Reprisal Review

By Mike Rose |

What if God were one of us?

Being a god seems very over-rated. You’ve always got important jobs to do, on which real lives depend, and if you mess up there may well be disastrous consequences. No, I’d much rather sit back with a god simulation game – at least that way I know only pixels were harmed in the making of my godlike incompetence.

Reprisal is a Populous-inspired world-shifter, as you forge paths in the land such that your tribe can conquer others and claim said land in your name. It’s stylish and enjoyable, although the action does become a little by-the-numbers later on, and there’s a distinct lack of multiplayer.

You play a god with a ridiculous number of powers, who is torn apart when multiple tribes begin to take over the land. With what is left of your people, you must fight back, take your homeland and restore yourself to your former glory via scattered totems.

Your people will automatically build settlements, houses and castles as time progresses, so your jobs are as follows: create more space for them to build, and create a path such that they can reach the enemy camps and destroy them. (Think of it like From Dust, but violent.)


You do this via terraforming – clicking the land will allow you to either raise it up out of the ground, or flatten it down. What’s really interesting is that the size of the open space you provide your men with determines how large your individual settlements will be and, in turn, how powerful your devotees are. In other words, a messy settlement is a dead settlement.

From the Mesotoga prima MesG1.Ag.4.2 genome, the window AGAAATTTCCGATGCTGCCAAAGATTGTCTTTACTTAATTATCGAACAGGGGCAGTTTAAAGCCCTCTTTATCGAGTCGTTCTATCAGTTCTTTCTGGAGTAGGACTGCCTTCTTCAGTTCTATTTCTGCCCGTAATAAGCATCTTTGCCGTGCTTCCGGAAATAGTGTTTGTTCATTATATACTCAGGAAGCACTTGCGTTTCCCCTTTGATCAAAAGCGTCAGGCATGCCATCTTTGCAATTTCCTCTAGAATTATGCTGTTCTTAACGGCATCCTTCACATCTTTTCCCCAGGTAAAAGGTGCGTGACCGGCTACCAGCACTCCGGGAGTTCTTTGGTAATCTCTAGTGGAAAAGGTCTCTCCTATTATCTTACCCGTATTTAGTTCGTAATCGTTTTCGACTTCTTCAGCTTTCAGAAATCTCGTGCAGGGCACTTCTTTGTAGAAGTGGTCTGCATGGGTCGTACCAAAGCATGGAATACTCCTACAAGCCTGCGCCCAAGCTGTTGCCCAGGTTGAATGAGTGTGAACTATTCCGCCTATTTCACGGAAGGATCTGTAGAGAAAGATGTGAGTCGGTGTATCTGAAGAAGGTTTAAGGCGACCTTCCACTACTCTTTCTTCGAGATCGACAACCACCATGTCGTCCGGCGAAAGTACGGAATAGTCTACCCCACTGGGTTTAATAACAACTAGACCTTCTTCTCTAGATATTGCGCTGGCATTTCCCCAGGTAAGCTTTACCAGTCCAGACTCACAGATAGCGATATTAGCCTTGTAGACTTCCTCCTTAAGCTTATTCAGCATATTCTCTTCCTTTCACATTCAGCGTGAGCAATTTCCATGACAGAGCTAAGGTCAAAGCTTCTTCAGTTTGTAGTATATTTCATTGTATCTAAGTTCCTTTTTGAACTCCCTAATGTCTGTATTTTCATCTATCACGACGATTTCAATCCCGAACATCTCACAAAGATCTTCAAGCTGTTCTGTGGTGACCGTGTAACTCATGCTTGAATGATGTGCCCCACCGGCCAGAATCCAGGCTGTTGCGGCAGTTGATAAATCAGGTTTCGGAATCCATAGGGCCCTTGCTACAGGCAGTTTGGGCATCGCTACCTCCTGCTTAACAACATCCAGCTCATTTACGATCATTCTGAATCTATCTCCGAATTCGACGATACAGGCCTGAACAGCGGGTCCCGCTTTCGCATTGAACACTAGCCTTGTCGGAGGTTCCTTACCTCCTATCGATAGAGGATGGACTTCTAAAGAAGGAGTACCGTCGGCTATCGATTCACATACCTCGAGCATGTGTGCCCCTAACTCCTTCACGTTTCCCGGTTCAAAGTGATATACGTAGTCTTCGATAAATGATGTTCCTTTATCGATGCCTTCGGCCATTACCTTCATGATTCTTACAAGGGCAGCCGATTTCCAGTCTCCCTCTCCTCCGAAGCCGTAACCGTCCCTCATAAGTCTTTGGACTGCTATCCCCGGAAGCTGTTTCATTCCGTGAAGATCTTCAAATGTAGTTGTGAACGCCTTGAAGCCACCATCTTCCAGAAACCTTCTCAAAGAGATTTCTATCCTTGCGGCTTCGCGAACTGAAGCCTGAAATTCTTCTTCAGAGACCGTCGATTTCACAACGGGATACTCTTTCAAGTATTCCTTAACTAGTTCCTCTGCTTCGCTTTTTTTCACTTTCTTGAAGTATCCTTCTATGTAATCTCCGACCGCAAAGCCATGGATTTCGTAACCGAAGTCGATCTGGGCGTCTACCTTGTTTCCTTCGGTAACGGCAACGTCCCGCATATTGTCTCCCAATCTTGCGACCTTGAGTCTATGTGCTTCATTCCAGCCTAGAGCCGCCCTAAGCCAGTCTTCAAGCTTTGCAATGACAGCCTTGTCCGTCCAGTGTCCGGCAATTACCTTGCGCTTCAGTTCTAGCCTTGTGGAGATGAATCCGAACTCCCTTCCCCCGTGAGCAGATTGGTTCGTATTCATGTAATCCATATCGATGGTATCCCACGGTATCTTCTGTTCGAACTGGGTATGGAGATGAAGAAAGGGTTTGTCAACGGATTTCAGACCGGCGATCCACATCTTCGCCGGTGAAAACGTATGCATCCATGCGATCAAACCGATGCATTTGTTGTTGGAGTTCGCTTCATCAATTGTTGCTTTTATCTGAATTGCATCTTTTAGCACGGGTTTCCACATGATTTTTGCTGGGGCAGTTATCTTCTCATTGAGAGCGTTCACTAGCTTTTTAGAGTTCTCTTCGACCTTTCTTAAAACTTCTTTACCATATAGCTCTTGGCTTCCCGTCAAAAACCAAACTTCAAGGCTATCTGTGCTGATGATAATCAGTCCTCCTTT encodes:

There are special powers you can use over time to keep the enemy at bay, such as fire towers, lightning strikes and swamps, although these all cost mana points. Coupled with the terraforming, Reprisal is a very easy-to-understand, very accessible game.

It also has a lovely art style with a chiptune soundtrack to boot. It’s as though the general feel of the game has been inspired by Superbrothers: Sword & Sworcery EP, from the character models down to the slick menu system.


Reprisal begins to trail off towards the end, however, due to conflicting factors. First off, the action is very “samey” throughout, and after a couple of hours you most likely won’t be bothered about continuing. I’d love to have seen more creative uses for your mana, or a dynamic that had you terraforming for more complex purposes.

You’ll no doubt also be put off by the AI as well, which becomes far too quick at terraforming for its own good. Unfortunately, the terraforming tool can be tricky to aim and use at times, meaning you’ll be raising and flattening certain areas over and over to get it right, giving away valuable time and inevitably building towards your doom against the automagically ideal moves of the enemy.

And for goodness sake, where is the multiplayer!? Given that the action is set out perfectly for up to four player god-to-god combat, it’s very odd that there is no such mode. I’d hope that in the very least this is going to be added at a later date, as it would be the perfect way to get me coming back for more.


Despite its less than divine peccadilloes, Reprisal definitely brings back the spirit of Populous in a big way, and keeps it just simple enough that anyone can have a go. Play it for free now in your web browser and rise to the challenge… see what I did there?

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